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Wake Forest Law School Professor Kami Simmons

Professor Kami Chavis Simmons to speak as part of ‘A Human Rights Conversation on Racial Profiling’ on Thursday, April 3, at Howard University

Wake Forest Law Professor Kami Chavis Simmons will speak as part of  “A Human Rights Conversation on Racial Profiling” at 6 p.m. on Thursday, April 3, 2014, at the Howard University School of Law. Continue reading »

Professor Tim Davis

Professor Tim Davis to present ‘The NCAA in Crisis: The Crossroads of Intercollegiate Sports’ at Oregon Law Review Symposium on April 11

Oregon Law Review’s spring symposium, The NCAA in Crisis: the Crossroads of Intercollegiate Sports, will provide a forum for a comprehensive inquiry into questions regarding the current state of NCAA regulations and enforcement, and an analysis of Ed O’Bannon v. NCAA and its potential implications on amateurism, anti-trust law, the gaming industry, and possible legislature involvement. Through this inquiry, Oregon Law Review hopes to formulate and analyze possible solutions to the NCAA’s current issue: how does the NCAA amend its regulatory and enforcement mechanisms to create a more efficient, effective, and fair organization? Continue reading »

Professor Mark Hall

Wake Forest Law to host a ‘Conversation With’ Professor Mark Hall on Wednesday, April 2

Wake Forest Law will host Professor Mark Hall, Fred D. & Elizabeth L. Turnage Professor of Law,as part of its “Conversation With” series at noon on Wednesday, April 2, in the Worrell Professional Center, Room 1312. Continue reading »

Professor Kami Chavis Simmons

Professor Kami Chavis Simmons provides expertise for Congress on IRS tax scandal involving Lois Lerner

Professor Kami Chavis Simmons is among the independent experts who consulted with the Congressional committee regarding possible contempt charges in the IRS tax exempt scandal involving former IRS official Lois Lerner. Lerner is a witness in the Committee’s ongoing investigation of alleged irregularities by the Internal Revenue Service (IRS) in the processing of applications by certain organizations for tax-exempt status. Continue reading »

Professors Michael Green and Gregory Parks weigh in on High Point University hazing suit

HIGH POINT, N.C. — Prominent legal and medical professionals are lending their services to the family of a High Point University student suing the school, alleging that his death was the result of fraternity hazing. Continue reading »

Professor Eugene Mazo

Professor Eugene Mazo presents on Voter ID Laws at Stetson University Conference on March 27-28

Professor Eugene Mazo will present his paper, ”Do Voter ID Laws Suppress the Vote, or Do They Instead Have the Opposite Effect?,” at a conference on Thursday and Friday, March 27-28, at Stetson University in Florida. The conference is entitled “Democracy in America: Participation and Social Justice.” Professor Mazo will be presenting on Friday, March 28.

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Wake Forest law professor Harold Lloyd poses in the Worrell Professional Center on Wednesday, April 10, 2013.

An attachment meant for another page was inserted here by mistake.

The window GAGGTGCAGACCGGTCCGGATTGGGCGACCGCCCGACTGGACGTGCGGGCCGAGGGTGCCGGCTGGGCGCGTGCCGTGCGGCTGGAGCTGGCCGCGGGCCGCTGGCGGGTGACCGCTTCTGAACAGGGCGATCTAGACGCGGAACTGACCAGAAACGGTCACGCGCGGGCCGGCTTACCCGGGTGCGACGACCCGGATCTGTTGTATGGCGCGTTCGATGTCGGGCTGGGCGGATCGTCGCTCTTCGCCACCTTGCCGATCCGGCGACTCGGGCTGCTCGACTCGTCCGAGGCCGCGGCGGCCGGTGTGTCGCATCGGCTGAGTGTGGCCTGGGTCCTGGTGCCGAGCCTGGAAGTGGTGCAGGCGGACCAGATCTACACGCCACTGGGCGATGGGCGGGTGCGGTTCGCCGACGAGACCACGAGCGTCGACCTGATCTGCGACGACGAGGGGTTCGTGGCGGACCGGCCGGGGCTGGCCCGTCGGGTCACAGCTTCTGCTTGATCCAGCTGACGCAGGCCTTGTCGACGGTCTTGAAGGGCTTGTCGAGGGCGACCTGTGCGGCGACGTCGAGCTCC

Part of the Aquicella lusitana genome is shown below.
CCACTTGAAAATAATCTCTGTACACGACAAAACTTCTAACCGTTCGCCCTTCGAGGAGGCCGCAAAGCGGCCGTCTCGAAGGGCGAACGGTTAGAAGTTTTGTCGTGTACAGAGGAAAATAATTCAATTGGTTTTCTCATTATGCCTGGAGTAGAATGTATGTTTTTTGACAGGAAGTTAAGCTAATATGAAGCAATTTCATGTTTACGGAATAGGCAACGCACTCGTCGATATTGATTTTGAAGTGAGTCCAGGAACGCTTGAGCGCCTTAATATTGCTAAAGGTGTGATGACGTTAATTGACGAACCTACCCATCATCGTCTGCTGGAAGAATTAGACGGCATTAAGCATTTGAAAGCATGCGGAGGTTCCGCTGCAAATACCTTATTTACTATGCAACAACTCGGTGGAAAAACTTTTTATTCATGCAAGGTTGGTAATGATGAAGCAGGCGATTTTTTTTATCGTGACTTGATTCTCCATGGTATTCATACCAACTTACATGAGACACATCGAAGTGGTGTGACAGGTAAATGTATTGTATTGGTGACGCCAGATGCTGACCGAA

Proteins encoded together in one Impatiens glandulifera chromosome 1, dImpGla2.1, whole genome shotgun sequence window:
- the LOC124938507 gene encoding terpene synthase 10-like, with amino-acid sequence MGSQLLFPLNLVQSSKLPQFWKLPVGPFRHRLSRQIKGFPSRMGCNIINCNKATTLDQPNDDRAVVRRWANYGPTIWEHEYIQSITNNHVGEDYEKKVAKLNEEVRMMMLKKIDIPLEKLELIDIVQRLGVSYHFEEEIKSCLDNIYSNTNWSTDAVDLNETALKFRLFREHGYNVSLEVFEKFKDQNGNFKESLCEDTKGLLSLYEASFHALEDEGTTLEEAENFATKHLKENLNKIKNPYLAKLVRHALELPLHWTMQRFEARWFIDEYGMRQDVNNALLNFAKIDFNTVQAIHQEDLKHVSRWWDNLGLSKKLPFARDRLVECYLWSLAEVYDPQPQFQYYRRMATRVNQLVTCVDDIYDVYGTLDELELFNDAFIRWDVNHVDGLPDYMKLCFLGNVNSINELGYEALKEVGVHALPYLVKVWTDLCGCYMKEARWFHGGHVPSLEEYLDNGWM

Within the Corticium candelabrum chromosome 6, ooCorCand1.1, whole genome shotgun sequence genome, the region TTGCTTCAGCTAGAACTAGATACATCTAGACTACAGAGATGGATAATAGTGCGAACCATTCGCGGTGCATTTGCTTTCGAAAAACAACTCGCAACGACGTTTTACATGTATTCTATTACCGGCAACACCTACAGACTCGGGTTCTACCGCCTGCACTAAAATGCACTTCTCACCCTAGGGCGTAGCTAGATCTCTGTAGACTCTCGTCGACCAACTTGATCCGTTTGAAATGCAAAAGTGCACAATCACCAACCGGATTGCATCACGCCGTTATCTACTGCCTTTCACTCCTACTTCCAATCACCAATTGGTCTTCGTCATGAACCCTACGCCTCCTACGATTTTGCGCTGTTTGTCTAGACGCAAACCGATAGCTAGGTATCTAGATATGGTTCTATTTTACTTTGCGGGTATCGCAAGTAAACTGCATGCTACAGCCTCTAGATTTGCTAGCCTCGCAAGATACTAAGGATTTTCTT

Professor Harold Lloyd writes about the Affordable Care Act in The Huffington Post blog

A friend left me a note last night: “My life has been crazy–But with God’s help it will get better.” I’ll come back to my friend. Let me first turn to another quote that drives many Americans crazy and as a result is endangering the life of my friend:

“Every American regardless of his means must have access to reasonable health care. In the absence of a single-payer system, every American regardless of his means must purchase health insurance in the marketplace to guarantee such access.” Continue reading »

Two professors bring their fathers to work this semester at Wake Forest Law

When Wake Forest Law promotes a family atmosphere, it’s not just lip service. Continue reading »

Wake Forest Law Faculty publish books on topics ranging from animal cruelty to racial prejudice

Wake Forest Law faculty members have recently published a number of scholarly books or have a book forthcoming on a variety of topics ranging from animal cruelty to racial prejudice. Continue reading »

Professor Abigail Perdue

Professor Abigail Perdue writes in The Huffington Post blog about animal cruelty legislation

On March 14, 2014, South Dakota became the 50th state to enact a felony provision for animal cruelty. The law’s enactment was a victory for animal welfare advocates and comports with other measures that Congress and state legislatures have recently taken to prevent animal cruelty. For example, animal fighting took center stage when reports surfaced regarding the alleged involvement of NFL free agent, Michael Vick, in an illegal dogfighting ring. Dogfighting is a felony in every state. Some states even punish possession of a fighting dog or attending a fight. Federal law provides for felony penalties arising from the interstate commerce, import, and export relating to commerce in fighting animals and paraphernalia. Several states also prohibit encouraging, enticing, assisting, or causing another person to perform any illegal activity related to dogfighting. Continue reading »